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I am reading an eight page piece called "Labor Alienation" by Karl Marx for my Literature class. Here's a link to it if you would like to read it:

http://www.yavanika.org/classes/reader/marx1.pdf

In it there is a line that says:

Political economy does not disclose the reason for the division between capital and labor, between capital and land.

My background in economics is quite basic, so I apologize for this very basic question. But whatever help I can get will be greatly appreciated!

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Two main changes happened when capitalism came into existence these being the ability to buy and sell property among the peasantry.

Under the feudal system each household was endowed land which was used to produce food/ agricultural products for the household and the lord which provided the land.

When feudalism was abolished the possibilities of production outside the land allotted to the former peasantry was an option. However the nature of the work changed in the sense that workers were still productive but did not own their means of production in the same way that they did under the feudal system. they worked with the machines and materials provided by their employer but did not take the product back, but rather settled for a working wage which is systematically less than his own work. This is exactly the split between land and labor Marx is talking about- the inability of the worker to have access to the true product of labor (or value of it).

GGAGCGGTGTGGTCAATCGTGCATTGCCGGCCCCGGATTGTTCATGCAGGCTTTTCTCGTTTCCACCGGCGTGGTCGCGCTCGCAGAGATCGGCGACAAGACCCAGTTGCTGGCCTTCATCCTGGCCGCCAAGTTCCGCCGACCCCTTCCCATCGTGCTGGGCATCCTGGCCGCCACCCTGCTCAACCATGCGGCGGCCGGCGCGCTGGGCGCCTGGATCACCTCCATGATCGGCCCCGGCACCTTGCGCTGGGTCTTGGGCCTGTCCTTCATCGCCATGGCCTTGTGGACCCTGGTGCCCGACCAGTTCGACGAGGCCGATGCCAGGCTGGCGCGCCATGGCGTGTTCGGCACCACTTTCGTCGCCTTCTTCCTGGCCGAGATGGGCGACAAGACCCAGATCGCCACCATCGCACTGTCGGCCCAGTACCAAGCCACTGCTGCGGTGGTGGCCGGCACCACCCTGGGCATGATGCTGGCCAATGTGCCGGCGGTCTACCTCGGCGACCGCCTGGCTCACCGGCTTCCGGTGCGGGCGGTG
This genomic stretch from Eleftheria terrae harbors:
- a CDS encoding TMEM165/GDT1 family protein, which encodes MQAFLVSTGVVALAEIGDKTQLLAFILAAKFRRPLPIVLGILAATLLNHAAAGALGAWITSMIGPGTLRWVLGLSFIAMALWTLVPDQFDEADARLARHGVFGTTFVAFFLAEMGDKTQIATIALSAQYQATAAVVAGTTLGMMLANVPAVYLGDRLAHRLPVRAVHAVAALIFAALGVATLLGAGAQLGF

The land provided by the lord was a place where the peasants lived so they were always one with their means of production and benefited from it. In the new capitalist system this was no longer possible.

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  • $\begingroup$ So If I understand correctly, what you are saying is that we should read "division" as "separation/alienation"? $\endgroup$ – Alecos Papadopoulos Jun 30 '18 at 17:38
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    $\begingroup$ @AlecosPapadopoulos in this context yes. $\endgroup$ – EconJohn Jul 1 '18 at 2:51
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Here Marx (if it is indeed him; I couldn't find a link independent from yavanika.org) is criticising what he calls "political economy", ie, the thought current that sought to explain scientifically the internal workings of capitalist economies - Smith, Ricardo, Sismondi, Malthus, etc.

And his criticism is that "political economy" takes the division between capital and labour (or capital, labour, and land) as granted, as if it was a fact of nature, and not a historical construct, by no means implied in the "nature of things".

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